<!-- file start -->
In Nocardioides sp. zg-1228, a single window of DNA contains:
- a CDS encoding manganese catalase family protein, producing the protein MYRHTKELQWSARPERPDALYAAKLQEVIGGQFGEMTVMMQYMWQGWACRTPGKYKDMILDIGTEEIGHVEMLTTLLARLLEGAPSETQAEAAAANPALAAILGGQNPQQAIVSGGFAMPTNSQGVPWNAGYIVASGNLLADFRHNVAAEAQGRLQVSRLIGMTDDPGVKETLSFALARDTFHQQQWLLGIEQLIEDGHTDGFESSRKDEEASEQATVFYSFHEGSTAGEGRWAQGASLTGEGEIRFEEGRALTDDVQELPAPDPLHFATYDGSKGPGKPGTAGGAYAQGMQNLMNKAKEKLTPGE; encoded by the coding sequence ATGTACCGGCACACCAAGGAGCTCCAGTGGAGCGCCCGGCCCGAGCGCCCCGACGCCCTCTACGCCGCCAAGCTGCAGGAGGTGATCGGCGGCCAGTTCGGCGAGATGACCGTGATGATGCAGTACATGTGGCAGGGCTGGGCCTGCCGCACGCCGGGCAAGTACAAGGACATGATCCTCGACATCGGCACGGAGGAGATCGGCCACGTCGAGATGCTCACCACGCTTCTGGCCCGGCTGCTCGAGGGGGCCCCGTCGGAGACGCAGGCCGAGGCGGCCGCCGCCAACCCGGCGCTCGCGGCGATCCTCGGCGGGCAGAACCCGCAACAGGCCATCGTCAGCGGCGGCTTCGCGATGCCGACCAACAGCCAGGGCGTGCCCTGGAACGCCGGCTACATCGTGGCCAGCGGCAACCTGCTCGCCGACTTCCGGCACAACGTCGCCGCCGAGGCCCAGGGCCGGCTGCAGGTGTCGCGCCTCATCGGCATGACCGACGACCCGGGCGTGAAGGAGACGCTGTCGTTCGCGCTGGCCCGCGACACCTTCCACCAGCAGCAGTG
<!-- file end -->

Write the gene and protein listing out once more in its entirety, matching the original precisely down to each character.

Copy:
In Nocardioides sp. zg-1228, a single window of DNA contains:
- a CDS encoding manganese catalase family protein, producing the protein MYRHTKELQWSARPERPDALYAAKLQEVIGGQFGEMTVMMQYMWQGWACRTPGKYKDMILDIGTEEIGHVEMLTTLLARLLEGAPSETQAEAAAANPALAAILGGQNPQQAIVSGGFAMPTNSQGVPWNAGYIVASGNLLADFRHNVAAEAQGRLQVSRLIGMTDDPGVKETLSFALARDTFHQQQWLLGIEQLIEDGHTDGFESSRKDEEASEQATVFYSFHEGSTAGEGRWAQGASLTGEGEIRFEEGRALTDDVQELPAPDPLHFATYDGSKGPGKPGTAGGAYAQGMQNLMNKAKEKLTPGE; encoded by the coding sequence ATGTACCGGCACACCAAGGAGCTCCAGTGGAGCGCCCGGCCCGAGCGCCCCGACGCCCTCTACGCCGCCAAGCTGCAGGAGGTGATCGGCGGCCAGTTCGGCGAGATGACCGTGATGATGCAGTACATGTGGCAGGGCTGGGCCTGCCGCACGCCGGGCAAGTACAAGGACATGATCCTCGACATCGGCACGGAGGAGATCGGCCACGTCGAGATGCTCACCACGCTTCTGGCCCGGCTGCTCGAGGGGGCCCCGTCGGAGACGCAGGCCGAGGCGGCCGCCGCCAACCCGGCGCTCGCGGCGATCCTCGGCGGGCAGAACCCGCAACAGGCCATCGTCAGCGGCGGCTTCGCGATGCCGACCAACAGCCAGGGCGTGCCCTGGAACGCCGGCTACATCGTGGCCAGCGGCAACCTGCTCGCCGACTTCCGGCACAACGTCGCCGCCGAGGCCCAGGGCCGGCTGCAGGTGTCGCGCCTCATCGGCATGACCGACGACCCGGGCGTGAAGGAGACGCTGTCGTTCGCGCTGGCCCGCGACACCTTCCACCAGCAGCAGTG